Mr Auguste: This is an example. The other problem was to help lobbying to Brussels. It is the World Union job now also. We had anxiety about the new rules. For example, there was to be a rule about stickers to be placed on every food product. A trader preparing some food—a charcuterie for example, a pa®té—would have been obliged to give at zero point something per cent the components of his pa®té on the market day. Tomorrow it is impossible to get the same composition each day if you are not allowed to work.

  Q288  David Wright: Would you say that that capacity is not available in the UK?

  Mr Nicholson: What helps clarify this to me is to think: where do markets sit in the chain of produce? Downstream from the market you have agriculture, if you are talking about food in particular. We have the Ministry of Agriculture that can deal with farming and all those kinds of things. Upstream you have the retail world. There is competition law, planning laws and all those kinds of things that apply. In the middle you have markets. That is where the focus needs to apply. Very little attention is paid to that key, pivotal role whether it is a wholesale or a retail market. That is why there needs to be a champion for that bit of the chain which is the market in the middle. We would argue it should be BERR. The essence of a market is about competition and commerce. It is much more logical that the energy from government and the focus are applied in that part of the chain.

  Q289  Sir Paul Beresford: You mentioned London was different. We have found that London is different within London as well. Particular mention was made of the London Local Authorities Act. What should be changed?

  Mr Nicholson: A lot was made of the London Act as being restrictive on London markets in a way that other markets are not restricted. That may or may not be the case. I think it is much more that London markets are not markets. Maybe there is legislation for markets outside London which means they are recognised as markets in a way they are not in London. In London it is just a licensing function. You have a street. You have pitches. The local authority issues licences. They are not actually markets. They are a selection of pitches which are let out. I do not think even that situation in London could or should stop the local authority who wants to promote or manage their market. If you take North End Road Market in Hammersmith for instance, it is a very big street market. There is nobody in Hammersmith Council responsible for managing that market. There is a person responsible for issuing the licences but no one on a daily basis or a weekly basis looks at what is happening in that market or manages that market.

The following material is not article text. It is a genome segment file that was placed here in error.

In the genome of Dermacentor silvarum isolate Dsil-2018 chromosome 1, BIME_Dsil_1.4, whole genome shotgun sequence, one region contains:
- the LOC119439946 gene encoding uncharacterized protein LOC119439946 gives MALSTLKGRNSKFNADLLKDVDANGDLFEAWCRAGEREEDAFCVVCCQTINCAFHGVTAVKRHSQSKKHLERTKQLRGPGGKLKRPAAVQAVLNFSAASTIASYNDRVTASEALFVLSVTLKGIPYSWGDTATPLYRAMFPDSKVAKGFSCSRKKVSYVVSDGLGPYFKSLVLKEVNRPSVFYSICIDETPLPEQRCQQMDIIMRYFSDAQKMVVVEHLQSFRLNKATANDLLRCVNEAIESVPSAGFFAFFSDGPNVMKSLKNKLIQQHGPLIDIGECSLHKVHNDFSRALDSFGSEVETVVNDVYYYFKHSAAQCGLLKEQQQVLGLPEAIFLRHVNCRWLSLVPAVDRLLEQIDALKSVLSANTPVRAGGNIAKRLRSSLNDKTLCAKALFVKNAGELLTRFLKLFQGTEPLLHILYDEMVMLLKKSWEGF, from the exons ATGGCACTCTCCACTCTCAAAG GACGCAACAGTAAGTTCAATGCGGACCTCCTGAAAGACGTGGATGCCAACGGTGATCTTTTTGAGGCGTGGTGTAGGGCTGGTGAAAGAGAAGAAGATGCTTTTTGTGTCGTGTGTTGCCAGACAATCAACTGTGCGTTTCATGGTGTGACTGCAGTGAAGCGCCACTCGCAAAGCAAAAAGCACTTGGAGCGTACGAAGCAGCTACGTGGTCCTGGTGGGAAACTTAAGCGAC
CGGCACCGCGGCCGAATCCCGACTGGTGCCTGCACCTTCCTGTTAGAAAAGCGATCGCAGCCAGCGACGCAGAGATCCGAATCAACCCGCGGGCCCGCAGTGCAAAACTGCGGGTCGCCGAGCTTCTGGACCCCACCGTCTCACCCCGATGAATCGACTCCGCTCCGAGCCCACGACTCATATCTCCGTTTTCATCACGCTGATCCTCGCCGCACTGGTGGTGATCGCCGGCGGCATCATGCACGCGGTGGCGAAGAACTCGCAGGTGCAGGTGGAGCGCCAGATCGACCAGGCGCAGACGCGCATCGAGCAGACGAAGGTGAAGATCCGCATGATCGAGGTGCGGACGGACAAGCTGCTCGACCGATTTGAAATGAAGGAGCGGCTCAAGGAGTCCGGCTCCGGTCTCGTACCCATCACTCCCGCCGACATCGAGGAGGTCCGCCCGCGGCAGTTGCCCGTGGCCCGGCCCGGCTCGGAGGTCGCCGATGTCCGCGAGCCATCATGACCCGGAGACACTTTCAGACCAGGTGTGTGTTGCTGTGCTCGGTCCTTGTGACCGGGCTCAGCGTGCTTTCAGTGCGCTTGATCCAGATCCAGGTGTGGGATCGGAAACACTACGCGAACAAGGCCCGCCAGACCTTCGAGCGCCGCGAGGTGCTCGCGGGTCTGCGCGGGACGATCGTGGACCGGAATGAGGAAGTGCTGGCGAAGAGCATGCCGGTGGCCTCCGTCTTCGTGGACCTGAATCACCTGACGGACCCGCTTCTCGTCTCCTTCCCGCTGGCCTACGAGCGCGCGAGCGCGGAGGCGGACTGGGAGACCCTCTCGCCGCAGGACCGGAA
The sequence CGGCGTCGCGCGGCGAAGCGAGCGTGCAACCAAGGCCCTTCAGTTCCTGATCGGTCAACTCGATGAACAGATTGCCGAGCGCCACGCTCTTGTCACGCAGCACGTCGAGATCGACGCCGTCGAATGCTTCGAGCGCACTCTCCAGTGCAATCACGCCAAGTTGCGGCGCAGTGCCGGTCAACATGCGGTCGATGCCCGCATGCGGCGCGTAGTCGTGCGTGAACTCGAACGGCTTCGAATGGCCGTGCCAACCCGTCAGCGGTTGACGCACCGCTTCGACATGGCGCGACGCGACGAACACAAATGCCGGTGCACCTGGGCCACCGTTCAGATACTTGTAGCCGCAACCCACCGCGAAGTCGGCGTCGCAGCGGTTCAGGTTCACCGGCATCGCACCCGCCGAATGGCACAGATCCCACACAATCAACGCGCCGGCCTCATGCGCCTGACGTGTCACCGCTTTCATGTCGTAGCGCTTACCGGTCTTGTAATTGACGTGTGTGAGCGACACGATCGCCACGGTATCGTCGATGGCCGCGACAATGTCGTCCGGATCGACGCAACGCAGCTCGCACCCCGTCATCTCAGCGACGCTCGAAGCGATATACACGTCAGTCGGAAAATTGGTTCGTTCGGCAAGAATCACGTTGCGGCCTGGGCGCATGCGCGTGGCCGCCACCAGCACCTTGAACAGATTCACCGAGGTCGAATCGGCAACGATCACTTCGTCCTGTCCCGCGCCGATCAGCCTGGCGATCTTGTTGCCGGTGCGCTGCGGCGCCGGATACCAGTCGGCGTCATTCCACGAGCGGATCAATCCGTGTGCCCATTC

Q290  Mr Hands: As the MP for the area, it comes under the town centre manager for Fulham, which is not quite the same thing as a council officer dedicated full time to the market. It comes under the same person who is responsible for the retail frontage and other things.

  Mr Nicholson: That is a recent innovation. That is a wholly good thing. The town centre management function has suddenly now appeared on the radar and has taken up the mantel and filled the vacuum which was left by the fact that there were not market managers in the way that previously there had been.

  Q291  Mr Hands: I am slightly confused about the legislation. We have heard about the London Corporation Act. Others have told us about the London Local Authorities Act 1990 as amended. Do you happen to know which Act? Perhaps it is both Acts. People have particularly told us that one of the problems is that one Act or both Acts prevent any profit making by a local authority in its management of the market. Is that particularly the issue? My second question is about restrictive practices and whether, in your experience, some markets have problems due to restrictive practices preventing new entrants from coming into the market. You could have a rule for example that there cannot be a pitch within six pitches of an existing pitch that does the same product range, which effectively prevents newcomers coming into a market, which is sort of done in the name of protecting the market, but it can often have the perverse effect of preventing renewal of different people coming into the same market.

  Mr Nicholson: Jean-Paul manages East Street Market which is one of the big markets south of the Elephant and Castle.

  Mr Auguste: We are not yet managing the market so we have no influence right now. We have quite the same rule in France, it never prevented markets to be managed as markets, it never forbid newcomers in the markets. The rule in France is four metres which is close to the distance between two stalls. The legislation should be the same as in other cities and I agree with what George was saying about the London Act.

  Q292  Chair: You think the legal framework in London should be the same as in the rest of England?